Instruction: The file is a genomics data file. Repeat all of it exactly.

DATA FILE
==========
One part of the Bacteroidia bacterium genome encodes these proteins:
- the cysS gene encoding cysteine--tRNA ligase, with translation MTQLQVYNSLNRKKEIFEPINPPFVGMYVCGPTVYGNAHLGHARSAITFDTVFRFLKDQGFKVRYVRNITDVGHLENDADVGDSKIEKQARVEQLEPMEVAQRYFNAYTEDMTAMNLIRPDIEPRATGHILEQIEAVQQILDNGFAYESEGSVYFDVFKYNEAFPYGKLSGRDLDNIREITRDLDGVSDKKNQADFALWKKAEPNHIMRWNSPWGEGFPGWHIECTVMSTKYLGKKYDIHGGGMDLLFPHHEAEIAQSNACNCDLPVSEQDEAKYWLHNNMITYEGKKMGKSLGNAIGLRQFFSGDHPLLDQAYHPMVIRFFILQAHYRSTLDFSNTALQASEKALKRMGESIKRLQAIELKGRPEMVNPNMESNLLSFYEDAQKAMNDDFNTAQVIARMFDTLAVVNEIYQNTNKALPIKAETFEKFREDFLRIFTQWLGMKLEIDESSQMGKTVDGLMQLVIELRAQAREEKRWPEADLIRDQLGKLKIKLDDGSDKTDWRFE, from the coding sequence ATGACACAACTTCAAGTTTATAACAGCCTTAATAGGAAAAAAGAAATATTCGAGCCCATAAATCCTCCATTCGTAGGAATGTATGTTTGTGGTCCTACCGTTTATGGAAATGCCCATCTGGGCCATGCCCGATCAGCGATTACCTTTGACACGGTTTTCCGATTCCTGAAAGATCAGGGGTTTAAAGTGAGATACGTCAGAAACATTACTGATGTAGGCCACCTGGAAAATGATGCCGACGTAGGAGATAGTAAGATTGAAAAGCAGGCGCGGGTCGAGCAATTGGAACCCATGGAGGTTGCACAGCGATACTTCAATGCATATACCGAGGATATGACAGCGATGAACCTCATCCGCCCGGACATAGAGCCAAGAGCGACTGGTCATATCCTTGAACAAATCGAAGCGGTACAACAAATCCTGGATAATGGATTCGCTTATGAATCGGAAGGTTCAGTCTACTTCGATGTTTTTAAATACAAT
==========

One part of the Bacteroidia bacterium genome encodes these proteins:
- the cysS gene encoding cysteine--tRNA ligase, with translation MTQLQVYNSLNRKKEIFEPINPPFVGMYVCGPTVYGNAHLGHARSAITFDTVFRFLKDQGFKVRYVRNITDVGHLENDADVGDSKIEKQARVEQLEPMEVAQRYFNAYTEDMTAMNLIRPDIEPRATGHILEQIEAVQQILDNGFAYESEGSVYFDVFKYNEAFPYGKLSGRDLDNIREITRDLDGVSDKKNQADFALWKKAEPNHIMRWNSPWGEGFPGWHIECTVMSTKYLGKKYDIHGGGMDLLFPHHEAEIAQSNACNCDLPVSEQDEAKYWLHNNMITYEGKKMGKSLGNAIGLRQFFSGDHPLLDQAYHPMVIRFFILQAHYRSTLDFSNTALQASEKALKRMGESIKRLQAIELKGRPEMVNPNMESNLLSFYEDAQKAMNDDFNTAQVIARMFDTLAVVNEIYQNTNKALPIKAETFEKFREDFLRIFTQWLGMKLEIDESSQMGKTVDGLMQLVIELRAQAREEKRWPEADLIRDQLGKLKIKLDDGSDKTDWRFE, from the coding sequence ATGACACAACTTCAAGTTTATAACAGCCTTAATAGGAAAAAAGAAATATTCGAGCCCATAAATCCTCCATTCGTAGGAATGTATGTTTGTGGTCCTACCGTTTATGGAAATGCCCATCTGGGCCATGCCCGATCAGCGATTACCTTTGACACGGTTTTCCGATTCCTGAAAGATCAGGGGTTTAAAGTGAGATACGTCAGAAACATTACTGATGTAGGCCACCTGGAAAATGATGCCGACGTAGGAGATAGTAAGATTGAAAAGCAGGCGCGGGTCGAGCAATTGGAACCCATGGAGGTTGCACAGCGATACTTCAATGCATATACCGAGGATATGACAGCGATGAACCTCATCCGCCCGGACATAGAGCCAAGAGCGACTGGTCATATCCTTGAACAAATCGAAGCGGTACAACAAATCCTGGATAATGGATTCGCTTATGAATCGGAAGGTTCAGTCTACTTCGATGTTTTTAAATACAAT